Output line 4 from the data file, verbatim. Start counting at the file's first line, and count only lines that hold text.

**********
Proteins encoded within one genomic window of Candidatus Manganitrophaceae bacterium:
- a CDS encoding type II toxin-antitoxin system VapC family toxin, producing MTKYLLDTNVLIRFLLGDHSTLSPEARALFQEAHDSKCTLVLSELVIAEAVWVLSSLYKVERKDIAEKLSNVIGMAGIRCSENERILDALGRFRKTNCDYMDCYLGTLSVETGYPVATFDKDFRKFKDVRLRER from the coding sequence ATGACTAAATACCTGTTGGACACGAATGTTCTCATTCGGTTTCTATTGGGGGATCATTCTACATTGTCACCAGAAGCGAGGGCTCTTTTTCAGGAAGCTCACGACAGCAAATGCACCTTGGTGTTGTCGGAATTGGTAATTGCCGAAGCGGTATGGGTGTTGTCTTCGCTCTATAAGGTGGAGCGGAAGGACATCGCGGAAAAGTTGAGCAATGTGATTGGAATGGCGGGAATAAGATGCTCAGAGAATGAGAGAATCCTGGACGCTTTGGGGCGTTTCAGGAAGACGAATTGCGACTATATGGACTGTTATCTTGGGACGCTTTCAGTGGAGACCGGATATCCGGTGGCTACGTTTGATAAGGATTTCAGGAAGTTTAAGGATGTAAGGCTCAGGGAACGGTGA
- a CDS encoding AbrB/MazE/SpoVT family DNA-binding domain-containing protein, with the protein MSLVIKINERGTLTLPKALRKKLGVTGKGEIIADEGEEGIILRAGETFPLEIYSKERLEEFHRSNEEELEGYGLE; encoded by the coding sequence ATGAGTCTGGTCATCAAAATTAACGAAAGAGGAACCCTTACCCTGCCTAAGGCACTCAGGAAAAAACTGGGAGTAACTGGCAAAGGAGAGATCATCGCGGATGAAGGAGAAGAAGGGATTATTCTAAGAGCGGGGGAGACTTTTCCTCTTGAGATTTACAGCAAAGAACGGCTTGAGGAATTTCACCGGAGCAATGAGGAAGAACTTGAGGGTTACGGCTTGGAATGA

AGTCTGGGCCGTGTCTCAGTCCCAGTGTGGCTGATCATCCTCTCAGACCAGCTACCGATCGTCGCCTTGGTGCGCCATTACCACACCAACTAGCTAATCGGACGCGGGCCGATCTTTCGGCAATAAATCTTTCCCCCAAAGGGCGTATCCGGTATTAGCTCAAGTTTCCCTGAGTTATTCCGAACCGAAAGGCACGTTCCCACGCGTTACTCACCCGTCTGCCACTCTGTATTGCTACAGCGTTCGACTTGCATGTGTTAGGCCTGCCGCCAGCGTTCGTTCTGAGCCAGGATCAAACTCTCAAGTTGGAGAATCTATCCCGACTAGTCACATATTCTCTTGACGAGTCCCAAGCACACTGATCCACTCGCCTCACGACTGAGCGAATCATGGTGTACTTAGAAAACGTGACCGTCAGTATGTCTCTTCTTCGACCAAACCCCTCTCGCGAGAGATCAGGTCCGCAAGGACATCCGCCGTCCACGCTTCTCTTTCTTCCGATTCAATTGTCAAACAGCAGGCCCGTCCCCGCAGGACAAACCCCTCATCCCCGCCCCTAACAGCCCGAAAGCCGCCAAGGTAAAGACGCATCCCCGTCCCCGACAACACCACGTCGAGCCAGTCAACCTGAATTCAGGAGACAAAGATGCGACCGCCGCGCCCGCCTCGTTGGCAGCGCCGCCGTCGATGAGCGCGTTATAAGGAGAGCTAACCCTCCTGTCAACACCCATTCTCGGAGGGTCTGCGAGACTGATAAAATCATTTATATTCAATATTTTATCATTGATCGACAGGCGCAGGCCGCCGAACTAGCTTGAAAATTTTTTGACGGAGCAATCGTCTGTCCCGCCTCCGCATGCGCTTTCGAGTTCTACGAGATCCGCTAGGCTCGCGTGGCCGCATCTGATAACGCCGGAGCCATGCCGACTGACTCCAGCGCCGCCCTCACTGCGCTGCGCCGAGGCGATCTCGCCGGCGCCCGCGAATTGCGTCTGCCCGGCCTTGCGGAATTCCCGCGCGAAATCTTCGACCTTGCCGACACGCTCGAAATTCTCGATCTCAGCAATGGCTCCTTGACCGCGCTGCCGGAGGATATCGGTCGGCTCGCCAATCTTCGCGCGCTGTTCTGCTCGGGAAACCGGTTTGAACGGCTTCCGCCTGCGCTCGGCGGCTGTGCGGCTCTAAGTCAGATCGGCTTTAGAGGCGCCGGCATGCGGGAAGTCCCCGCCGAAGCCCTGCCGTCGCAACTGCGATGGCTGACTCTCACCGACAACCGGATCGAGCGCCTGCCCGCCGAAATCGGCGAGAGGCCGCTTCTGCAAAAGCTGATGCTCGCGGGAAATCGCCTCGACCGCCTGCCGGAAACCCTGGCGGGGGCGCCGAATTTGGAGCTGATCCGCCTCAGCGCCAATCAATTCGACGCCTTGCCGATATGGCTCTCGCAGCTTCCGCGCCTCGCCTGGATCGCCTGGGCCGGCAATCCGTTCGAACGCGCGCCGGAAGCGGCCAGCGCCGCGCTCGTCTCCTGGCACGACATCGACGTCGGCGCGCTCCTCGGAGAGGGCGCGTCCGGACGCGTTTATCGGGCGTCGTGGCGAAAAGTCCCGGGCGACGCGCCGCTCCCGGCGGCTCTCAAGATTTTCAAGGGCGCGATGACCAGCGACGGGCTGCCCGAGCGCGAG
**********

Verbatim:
AGTCTGGGCCGTGTCTCAGTCCCAGTGTGGCTGATCATCCTCTCAGACCAGCTACCGATCGTCGCCTTGGTGCGCCATTACCACACCAACTAGCTAATCGGACGCGGGCCGATCTTTCGGCAATAAATCTTTCCCCCAAAGGGCGTATCCGGTATTAGCTCAAGTTTCCCTGAGTTATTCCGAACCGAAAGGCACGTTCCCACGCGTTACTCACCCGTCTGCCACTCTGTATTGCTACAGCGTTCGACTTGCATGTGTTAGGCCTGCCGCCAGCGTTCGTTCTGAGCCAGGATCAAACTCTCAAGTTGGAGAATCTATCCCGACTAGTCACATATTCTCTTGACGAGTCCCAAGCACACTGATCCACTCGCCTCACGACTGAGCGAATCATGGTGTACTTAGAAAACGTGACCGTCAGTATGTCTCTTCTTCGACCAAACCCCTCTCGCGAGAGATCAGGTCCGCAAGGACATCCGCCGTCCACGCTTCTCTTTCTTCCGATTCAATTGTCAAACAGCAGGCCCGTCCCCGCAGGACAAACCCCTCATCCCCGCCCCTAACAGCCCGAAAGCCGCCAAGGTAAAGACGCATCCCCGTCCCCGACAACACCACGTCGAGCCAGTCAACCTGAATTCAGGAGACAAAGATGCGACCGCCGCGCCCGCCTCGTTGGCAGCGCCGCCGTCGATGAGCGCGTTATAAGGAGAGCTAACCCTCCTGTCAACACCCATTCTCGGAGGGTCTGCGAGACTGATAAAATCATTTATATTCAATATTTTATCATTGATCGACAGGCGCAGGCCGCCGAACTAGCTTGAAAATTTTTTGACGGAGCAATCGTCTGTCCCGCCTCCGCATGCGCTTTCGAGTTCTACGAGATCCGCTAGGCTCGCGTGGCCGCATCTGATAACGCCGGAGCCATGCCGACTGACTCCAGCGCCGCCCTCACTGCGCTGCGCCGAGGCGATCTCGCCGGCGCCCGCGAATTGCGTCTGCCCGGCCTTGCGGAATTCCCGCGCGAAATCTTCGACCTTGCCGACACGCTCGAAATTCTCGATCTCAGCAATGGCTCCTTGACCGCGCTGCCGGAGGATATCGGTCGGCTCGCCAATCTTCGCGCGCTGTTCTGCTCGGGAAACCGGTTTGAACGGCTTCCGCCTGCGCTCGGCGGCTGTGCGGCTCTAAGTCAGATCGGCTTTAGAGGCGCCGGCATGCGGGAAGTCCCCGCCGAAGCCCTGCCGTCGCAACTGCGATGGCTGACTCTCACCGACAACCGGATCGAGCGCCTGCCCGCCGAAATCGGCGAGAGGCCGCTTCTGCAAAAGCTGATGCTCGCGGGAAATCGCCTCGACCGCCTGCCGGAAACCCTGGCGGGGGCGCCGAATTTGGAGCTGATCCGCCTCAGCGCCAATCAATTCGACGCCTTGCCGATATGGCTCTCGCAGCTTCCGCGCCTCGCCTGGATCGCCTGGGCCGGCAATCCGTTCGAACGCGCGCCGGAAGCGGCCAGCGCCGCGCTCGTCTCCTGGCACGACATCGACGTCGGCGCGCTCCTCGGAGAGGGCGCGTCCGGACGCGTTTATCGGGCGTCGTGGCGAAAAGTCCCGGGCGACGCGCCGCTCCCGGCGGCTCTCAAGATTTTCAAGGGCGCGATGACCAGCGACGGGCTGCCCGAGCGCGAG